But that’s enough about the past. The past is full of really good lessons, but I’m pretty determined to keep moving forward. And what I need to keep telling myself most about this year ahead is that it is chock-full of big questions and big goals and amorphous-big visions – and, ultimately, the content of the days will be full of mystery. And that the meaning of those days will only shine through as they are slowly stacked one on top of the other on top of the other like bricks as the calendar pages flip by and things happen.

And things will happen. Wonder-full things. Mysterious things. Things that don’t make sense. Things that break my heart and feel like unbearable loss. Things that break my heart into a million pieces that get reconstructed to be even bigger and better than before. Things that make me smilecry in the car or the kitchen or while walking in snowfall. Things that feel like they are throwing my boat off course. Things that guide me to a new and totally, joyfully unexpected path. Things like fireflies and fireworks and snowstorms and peonies and cake and sweet kisses and writing so much I run the ink right out of my pen. And all I can do is stay soft and open and take all these things into my heart and build them a little nest. Because, let me tell you, we hardly know the meaning of things as they happen.

What I need to remind myself most about the year ahead is that every day, every second, will be there to meet me – I just have to show up to be present in it. To Be Here Now. That practicing patience will keep me grounded. That farms and creative practices and big ideas are not birthed over night. No, everything BIG and GOOD grows slowly when we show up to glean the absolute most from every day. Like boiling the turkey carcass not once, but twice, into two batches of clear – and then cloudy – stock to store in the freezer as sustenance for the year ahead. I just have to show up, observe, notice, learn, hold still, breathe, smile (and sleep more) and dig deep. I don’t have to have the answers now, I just have to show up to catch them when they fall as bright stars out of this big Southern Wisconsin sky.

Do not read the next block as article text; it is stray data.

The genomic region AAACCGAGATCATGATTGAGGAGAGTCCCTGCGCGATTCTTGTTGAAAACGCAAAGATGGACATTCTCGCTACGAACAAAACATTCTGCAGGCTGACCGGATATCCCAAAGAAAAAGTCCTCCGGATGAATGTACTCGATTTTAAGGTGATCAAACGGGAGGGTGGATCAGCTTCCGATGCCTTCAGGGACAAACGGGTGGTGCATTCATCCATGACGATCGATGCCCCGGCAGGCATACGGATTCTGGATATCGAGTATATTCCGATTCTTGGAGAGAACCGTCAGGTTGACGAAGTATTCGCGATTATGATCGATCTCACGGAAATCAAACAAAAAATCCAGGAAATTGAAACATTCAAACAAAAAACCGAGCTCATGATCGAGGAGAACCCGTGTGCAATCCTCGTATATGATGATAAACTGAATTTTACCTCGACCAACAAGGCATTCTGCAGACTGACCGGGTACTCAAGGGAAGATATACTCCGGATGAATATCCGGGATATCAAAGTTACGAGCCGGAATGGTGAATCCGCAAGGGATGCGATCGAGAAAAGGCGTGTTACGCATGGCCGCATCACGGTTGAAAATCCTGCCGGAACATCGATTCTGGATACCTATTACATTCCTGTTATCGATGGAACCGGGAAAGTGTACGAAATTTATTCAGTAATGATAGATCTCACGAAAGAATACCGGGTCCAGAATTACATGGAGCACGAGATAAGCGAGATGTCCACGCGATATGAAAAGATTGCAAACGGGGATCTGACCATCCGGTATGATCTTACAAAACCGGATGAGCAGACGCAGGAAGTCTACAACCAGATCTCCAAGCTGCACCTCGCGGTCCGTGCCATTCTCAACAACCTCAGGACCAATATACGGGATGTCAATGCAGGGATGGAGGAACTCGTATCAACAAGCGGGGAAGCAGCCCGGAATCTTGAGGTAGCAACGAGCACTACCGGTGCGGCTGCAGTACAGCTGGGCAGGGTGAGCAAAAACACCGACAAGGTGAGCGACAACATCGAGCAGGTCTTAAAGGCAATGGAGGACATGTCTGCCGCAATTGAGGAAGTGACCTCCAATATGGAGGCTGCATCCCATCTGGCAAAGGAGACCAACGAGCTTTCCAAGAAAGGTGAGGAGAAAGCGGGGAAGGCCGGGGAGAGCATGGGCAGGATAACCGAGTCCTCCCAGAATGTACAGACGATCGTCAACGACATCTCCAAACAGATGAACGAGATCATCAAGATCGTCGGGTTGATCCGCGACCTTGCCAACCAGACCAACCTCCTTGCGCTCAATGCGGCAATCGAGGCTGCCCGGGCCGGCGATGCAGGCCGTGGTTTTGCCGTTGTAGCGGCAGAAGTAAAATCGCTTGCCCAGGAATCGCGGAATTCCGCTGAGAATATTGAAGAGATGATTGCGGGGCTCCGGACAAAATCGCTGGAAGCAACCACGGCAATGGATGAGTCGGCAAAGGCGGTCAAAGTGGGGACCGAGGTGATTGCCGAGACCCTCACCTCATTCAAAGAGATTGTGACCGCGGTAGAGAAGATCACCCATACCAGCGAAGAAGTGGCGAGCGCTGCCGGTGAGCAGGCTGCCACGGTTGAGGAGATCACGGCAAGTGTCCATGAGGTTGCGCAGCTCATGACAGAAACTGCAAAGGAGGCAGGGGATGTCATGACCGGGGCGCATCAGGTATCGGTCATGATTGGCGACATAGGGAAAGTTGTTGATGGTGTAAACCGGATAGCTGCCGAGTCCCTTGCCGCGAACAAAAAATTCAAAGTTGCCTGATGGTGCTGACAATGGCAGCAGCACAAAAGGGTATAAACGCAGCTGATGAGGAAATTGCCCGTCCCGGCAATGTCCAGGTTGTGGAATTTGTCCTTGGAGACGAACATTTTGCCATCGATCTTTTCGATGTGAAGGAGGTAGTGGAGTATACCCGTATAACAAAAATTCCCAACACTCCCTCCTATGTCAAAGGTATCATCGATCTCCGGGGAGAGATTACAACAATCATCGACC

Because this year ahead is a giant, unknown mysterious ball of sparkly gold thread that will only unravel itself with the slow turn of time. I want to hold that unwinding thread softly, gently – and knit it lovingly into the arteries of my big, soft, wandering heart.

Happy Questing!
This was originally published, with a whole bunch more words, at the #365Quote Project daily TinyLetter. More on that here.

Quest 2016: A Creative Mess

Hi Friends. It’s been a while.

I stared this little nook one year ago, as a place to post my responses to Quest2015, the crack-you-wide-open visioning project for the year ahead hosted by Jeffrey Davis and his team at Tracking Wonder.